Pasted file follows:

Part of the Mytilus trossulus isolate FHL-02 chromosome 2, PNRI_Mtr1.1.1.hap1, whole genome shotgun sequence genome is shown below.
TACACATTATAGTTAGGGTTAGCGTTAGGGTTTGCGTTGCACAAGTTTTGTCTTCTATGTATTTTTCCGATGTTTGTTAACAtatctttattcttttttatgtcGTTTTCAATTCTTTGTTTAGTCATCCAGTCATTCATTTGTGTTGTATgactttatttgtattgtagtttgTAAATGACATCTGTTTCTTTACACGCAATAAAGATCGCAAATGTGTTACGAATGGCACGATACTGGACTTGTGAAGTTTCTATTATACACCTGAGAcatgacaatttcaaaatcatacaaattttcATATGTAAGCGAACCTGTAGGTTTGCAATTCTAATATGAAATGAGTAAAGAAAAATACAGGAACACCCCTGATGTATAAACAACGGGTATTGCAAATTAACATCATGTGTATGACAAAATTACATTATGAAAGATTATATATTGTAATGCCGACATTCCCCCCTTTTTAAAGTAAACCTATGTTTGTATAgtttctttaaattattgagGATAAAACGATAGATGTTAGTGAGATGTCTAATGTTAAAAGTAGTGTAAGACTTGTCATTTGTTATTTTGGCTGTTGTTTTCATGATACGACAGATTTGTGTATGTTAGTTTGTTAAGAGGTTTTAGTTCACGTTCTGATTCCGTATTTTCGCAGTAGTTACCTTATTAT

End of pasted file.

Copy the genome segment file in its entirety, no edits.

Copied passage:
Part of the Mytilus trossulus isolate FHL-02 chromosome 2, PNRI_Mtr1.1.1.hap1, whole genome shotgun sequence genome is shown below.
TACACATTATAGTTAGGGTTAGCGTTAGGGTTTGCGTTGCACAAGTTTTGTCTTCTATGTATTTTTCCGATGTTTGTTAACAtatctttattcttttttatgtcGTTTTCAATTCTTTGTTTAGTCATCCAGTCATTCATTTGTGTTGTATgactttatttgtattgtagtttgTAAATGACATCTGTTTCTTTACACGCAATAAAGATCGCAAATGTGTTACGAATGGCACGATACTGGACTTGTGAAGTTTCTATTATACACCTGAGAcatgacaatttcaaaatcatacaaattttcATATGTAAGCGAACCTGTAGGTTTGCAATTCTAATATGAAATGAGTAAAGAAAAATACAGGAACACCCCTGATGTATAAACAACGGGTATTGCAAATTAACATCATGTGTATGACAAAATTACATTATGAAAGATTATATATTGTAATGCCGACATTCCCCCCTTTTTAAAGTAAACCTATGTTTGTATAgtttctttaaattattgagGATAAAACGATAGATGTTAGTGAGATGTCTAATGTTAAAAGTAGTGTAAGACTTGTCATTTGTTATTTTGGCTGTTGTTTTCATGATACGACAGATTTGTGTATGTTAGTTTGTTAAGAGGTTTTAGTTCACGTTCTGATTCCGTATTTTCGCAGTAGTTACCTTATTAT